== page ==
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“The Red Violin” In Concert

“The Red Violin” in Concert


(En Press Music damos la bienvenida a nuestra corresponsal en Nueva York, Laura Jobin-Acosta. Ella será la encargada de explicar qué ocurre en una de las ciudades más apasionantes del planeta en relación a la música clásica y contemporánea.) 

The New York Philharmonic, in celebration of the twentieth anniversary of the release of The Red Violin, screened the film with a live performance of the score. The concert featured violinist Joshua Bell, who was also the original soloist in the movie soundtrack.

The Red Violin (1998) follows the fascinating journey of an unusual violin over the span of centuries. As movie critic Roger Ebert puts it “There really is a little something here for everyone: music and culture, politics and passion, crime and intrigue – and more.”

Conducted by Michael Stern, the Oscar-winning score was done great justice. Highlights include the superior intonation of the mostly female violin section, and the satisfying grandiosity of the sound of the full orchestra, though at times one might have hoped to hear more from the full ensemble.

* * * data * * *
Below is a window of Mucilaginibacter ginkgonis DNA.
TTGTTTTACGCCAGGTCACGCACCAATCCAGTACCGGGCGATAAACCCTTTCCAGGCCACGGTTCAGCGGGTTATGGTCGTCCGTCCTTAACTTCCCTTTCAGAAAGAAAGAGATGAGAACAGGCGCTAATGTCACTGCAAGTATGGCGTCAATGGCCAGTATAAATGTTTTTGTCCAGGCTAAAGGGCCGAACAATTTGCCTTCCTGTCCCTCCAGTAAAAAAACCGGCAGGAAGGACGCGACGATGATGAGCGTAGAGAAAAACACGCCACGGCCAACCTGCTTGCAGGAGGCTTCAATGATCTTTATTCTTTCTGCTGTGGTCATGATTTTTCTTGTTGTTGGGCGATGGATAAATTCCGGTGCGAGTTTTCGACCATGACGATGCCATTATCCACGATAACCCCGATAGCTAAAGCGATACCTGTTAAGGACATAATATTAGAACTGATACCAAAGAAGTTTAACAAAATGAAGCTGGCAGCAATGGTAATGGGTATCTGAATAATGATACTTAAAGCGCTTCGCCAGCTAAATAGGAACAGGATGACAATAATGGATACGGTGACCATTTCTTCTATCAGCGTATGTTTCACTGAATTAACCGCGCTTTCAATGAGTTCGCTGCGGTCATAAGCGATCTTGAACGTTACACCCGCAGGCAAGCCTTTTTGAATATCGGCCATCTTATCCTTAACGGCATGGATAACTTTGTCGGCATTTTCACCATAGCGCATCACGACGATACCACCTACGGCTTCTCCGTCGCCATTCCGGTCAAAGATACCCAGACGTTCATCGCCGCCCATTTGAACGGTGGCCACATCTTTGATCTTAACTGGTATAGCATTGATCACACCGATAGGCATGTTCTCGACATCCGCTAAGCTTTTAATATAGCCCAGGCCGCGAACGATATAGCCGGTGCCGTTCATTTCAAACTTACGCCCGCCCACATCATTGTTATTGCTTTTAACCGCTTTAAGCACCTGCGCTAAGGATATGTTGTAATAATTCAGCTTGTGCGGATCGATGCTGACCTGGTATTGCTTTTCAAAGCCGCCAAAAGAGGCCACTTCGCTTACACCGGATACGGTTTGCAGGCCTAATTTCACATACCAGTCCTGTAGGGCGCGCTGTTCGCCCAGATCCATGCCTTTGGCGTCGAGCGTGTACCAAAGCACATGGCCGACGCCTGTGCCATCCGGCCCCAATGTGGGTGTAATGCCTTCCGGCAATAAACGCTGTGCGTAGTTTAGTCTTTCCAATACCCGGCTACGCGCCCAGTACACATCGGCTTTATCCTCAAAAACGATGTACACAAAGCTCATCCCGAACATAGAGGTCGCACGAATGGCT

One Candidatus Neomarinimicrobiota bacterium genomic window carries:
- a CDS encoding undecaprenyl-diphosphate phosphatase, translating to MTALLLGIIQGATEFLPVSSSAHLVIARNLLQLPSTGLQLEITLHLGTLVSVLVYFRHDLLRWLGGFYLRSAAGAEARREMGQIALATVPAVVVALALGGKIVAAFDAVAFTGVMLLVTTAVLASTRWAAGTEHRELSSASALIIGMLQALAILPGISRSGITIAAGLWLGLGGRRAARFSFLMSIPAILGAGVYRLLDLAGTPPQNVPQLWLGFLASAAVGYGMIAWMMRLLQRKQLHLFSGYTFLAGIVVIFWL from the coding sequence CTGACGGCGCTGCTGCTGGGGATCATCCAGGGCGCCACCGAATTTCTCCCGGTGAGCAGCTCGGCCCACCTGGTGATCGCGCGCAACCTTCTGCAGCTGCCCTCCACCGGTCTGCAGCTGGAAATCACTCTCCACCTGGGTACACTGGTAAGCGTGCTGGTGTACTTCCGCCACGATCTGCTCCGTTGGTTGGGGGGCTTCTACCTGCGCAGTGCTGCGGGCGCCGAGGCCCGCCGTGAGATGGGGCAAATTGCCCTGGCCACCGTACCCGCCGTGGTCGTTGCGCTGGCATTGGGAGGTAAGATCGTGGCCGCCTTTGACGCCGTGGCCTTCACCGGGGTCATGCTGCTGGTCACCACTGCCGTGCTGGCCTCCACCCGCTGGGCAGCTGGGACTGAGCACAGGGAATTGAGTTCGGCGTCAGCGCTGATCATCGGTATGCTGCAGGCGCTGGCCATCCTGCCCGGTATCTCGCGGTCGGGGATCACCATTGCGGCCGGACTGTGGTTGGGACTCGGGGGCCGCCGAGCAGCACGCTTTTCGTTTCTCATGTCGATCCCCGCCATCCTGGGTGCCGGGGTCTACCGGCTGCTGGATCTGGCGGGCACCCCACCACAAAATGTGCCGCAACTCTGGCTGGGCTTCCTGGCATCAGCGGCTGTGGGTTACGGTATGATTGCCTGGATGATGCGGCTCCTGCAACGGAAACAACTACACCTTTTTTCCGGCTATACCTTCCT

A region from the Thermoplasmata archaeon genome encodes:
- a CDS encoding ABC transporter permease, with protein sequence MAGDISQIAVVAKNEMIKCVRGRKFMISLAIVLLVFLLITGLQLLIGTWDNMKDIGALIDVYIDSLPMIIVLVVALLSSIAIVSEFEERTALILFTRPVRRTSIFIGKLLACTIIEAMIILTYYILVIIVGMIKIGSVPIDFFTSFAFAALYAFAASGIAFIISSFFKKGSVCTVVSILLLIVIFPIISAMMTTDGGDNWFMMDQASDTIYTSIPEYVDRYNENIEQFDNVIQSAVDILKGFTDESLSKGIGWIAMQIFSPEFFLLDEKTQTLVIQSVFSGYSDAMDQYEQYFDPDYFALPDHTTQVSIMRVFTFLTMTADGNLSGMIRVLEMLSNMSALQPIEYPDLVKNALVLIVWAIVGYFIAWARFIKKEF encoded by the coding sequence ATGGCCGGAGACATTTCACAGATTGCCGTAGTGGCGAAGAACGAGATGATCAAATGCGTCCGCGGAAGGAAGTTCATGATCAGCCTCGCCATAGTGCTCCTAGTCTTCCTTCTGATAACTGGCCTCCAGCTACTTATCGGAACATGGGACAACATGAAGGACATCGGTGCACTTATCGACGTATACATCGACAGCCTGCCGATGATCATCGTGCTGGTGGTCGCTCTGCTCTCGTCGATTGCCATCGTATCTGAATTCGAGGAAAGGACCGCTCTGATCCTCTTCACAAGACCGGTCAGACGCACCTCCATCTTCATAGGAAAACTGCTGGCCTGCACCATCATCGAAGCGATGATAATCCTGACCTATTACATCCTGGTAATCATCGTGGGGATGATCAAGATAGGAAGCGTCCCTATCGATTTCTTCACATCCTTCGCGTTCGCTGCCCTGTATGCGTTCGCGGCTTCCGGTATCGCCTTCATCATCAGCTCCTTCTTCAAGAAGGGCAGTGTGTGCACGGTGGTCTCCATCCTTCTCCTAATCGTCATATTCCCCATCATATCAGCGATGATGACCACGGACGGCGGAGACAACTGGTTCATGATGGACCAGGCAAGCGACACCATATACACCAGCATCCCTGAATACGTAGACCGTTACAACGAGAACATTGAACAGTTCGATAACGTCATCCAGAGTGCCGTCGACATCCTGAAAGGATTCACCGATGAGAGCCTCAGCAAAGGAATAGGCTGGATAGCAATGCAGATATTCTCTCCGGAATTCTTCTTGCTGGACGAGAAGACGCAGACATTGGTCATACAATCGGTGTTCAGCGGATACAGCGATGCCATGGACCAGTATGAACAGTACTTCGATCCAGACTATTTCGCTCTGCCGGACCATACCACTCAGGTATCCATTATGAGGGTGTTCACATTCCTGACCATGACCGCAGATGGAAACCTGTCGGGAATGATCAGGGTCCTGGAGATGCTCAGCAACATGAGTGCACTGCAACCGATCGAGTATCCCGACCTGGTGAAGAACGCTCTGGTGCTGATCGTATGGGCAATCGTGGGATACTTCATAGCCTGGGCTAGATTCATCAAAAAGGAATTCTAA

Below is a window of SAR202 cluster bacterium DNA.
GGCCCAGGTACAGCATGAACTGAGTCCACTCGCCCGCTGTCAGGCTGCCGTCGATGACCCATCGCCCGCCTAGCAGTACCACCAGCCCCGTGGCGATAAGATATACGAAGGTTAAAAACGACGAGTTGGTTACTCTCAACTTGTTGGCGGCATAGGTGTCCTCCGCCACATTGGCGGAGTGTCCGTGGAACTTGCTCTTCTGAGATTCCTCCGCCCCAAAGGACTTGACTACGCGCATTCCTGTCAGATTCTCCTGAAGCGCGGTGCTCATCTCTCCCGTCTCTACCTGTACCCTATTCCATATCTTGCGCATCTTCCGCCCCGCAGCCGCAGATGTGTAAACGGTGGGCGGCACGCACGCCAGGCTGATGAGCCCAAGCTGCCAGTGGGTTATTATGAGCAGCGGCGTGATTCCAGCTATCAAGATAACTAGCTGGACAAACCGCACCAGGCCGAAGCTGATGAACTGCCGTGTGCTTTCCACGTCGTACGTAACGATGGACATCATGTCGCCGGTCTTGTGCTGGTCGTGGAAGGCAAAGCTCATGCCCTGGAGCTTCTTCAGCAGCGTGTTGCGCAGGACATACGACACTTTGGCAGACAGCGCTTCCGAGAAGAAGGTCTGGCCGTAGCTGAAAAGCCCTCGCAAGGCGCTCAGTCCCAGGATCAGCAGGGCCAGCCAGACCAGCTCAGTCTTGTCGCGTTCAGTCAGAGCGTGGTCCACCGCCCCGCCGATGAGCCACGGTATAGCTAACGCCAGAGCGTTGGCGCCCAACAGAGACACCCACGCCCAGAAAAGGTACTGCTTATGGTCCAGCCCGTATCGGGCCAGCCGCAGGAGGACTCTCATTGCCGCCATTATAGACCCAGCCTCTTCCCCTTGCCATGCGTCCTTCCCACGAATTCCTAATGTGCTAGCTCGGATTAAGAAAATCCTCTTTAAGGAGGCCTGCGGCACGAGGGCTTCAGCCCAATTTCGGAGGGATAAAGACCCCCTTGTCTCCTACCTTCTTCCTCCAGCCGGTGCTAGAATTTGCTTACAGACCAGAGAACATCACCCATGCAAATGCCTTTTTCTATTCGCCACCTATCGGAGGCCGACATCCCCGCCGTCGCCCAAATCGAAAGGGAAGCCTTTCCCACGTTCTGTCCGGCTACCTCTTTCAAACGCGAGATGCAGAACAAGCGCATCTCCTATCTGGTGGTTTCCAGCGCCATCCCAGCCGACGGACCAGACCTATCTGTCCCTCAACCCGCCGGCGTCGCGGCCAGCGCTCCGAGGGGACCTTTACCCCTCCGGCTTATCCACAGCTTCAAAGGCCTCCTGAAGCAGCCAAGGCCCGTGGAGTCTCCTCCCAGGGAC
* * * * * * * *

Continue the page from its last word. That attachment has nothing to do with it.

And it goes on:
The score served the film well. The music was interesting yet not overwhelming. The same could be summarized about the live performance. Because it was live, the thematic melody was highlighted and essentially became it’s own character. Bell’s visible passion contributed to the storyline and brought light to intricacies within the score that we may not have noticed otherwise. The melody, with a longing, mystic quality, was other worldly- yet it transcended among the centuries in a very gratifying way. What resulted was clarity, consistency, and intrigue.

Bell’s performance showed a range of qualities from velvet delicacy to bold agility. His visible passion and energetic movement contributed to an exciting evening. At first it was difficult to hear him playing, but we always knew when he was. The volume seemed to improve over the course of the night. His presence was engaging for the audience. Some of the more impressive passages ignited cheers and applause mid-film. He took in our appreciation with grace and gave the impression that he doesn’t view himself as a star, which was a breath of fresh air in a musical world that doesn’t always come off as familiar.

Overall, it was not quite like a regular movie night. People seemed to be caught between the feelings of attending a screening at the movie theater and a live classical concert. So, when people did loosen up and laugh together, it was a welcome release.

Bell and the New York Philharmonic will be performing The Red Violin for one more night on October 20th. It’s worth the experience to gather a new perspective on live performance and film scoring, as well as a night of fun in New York City.

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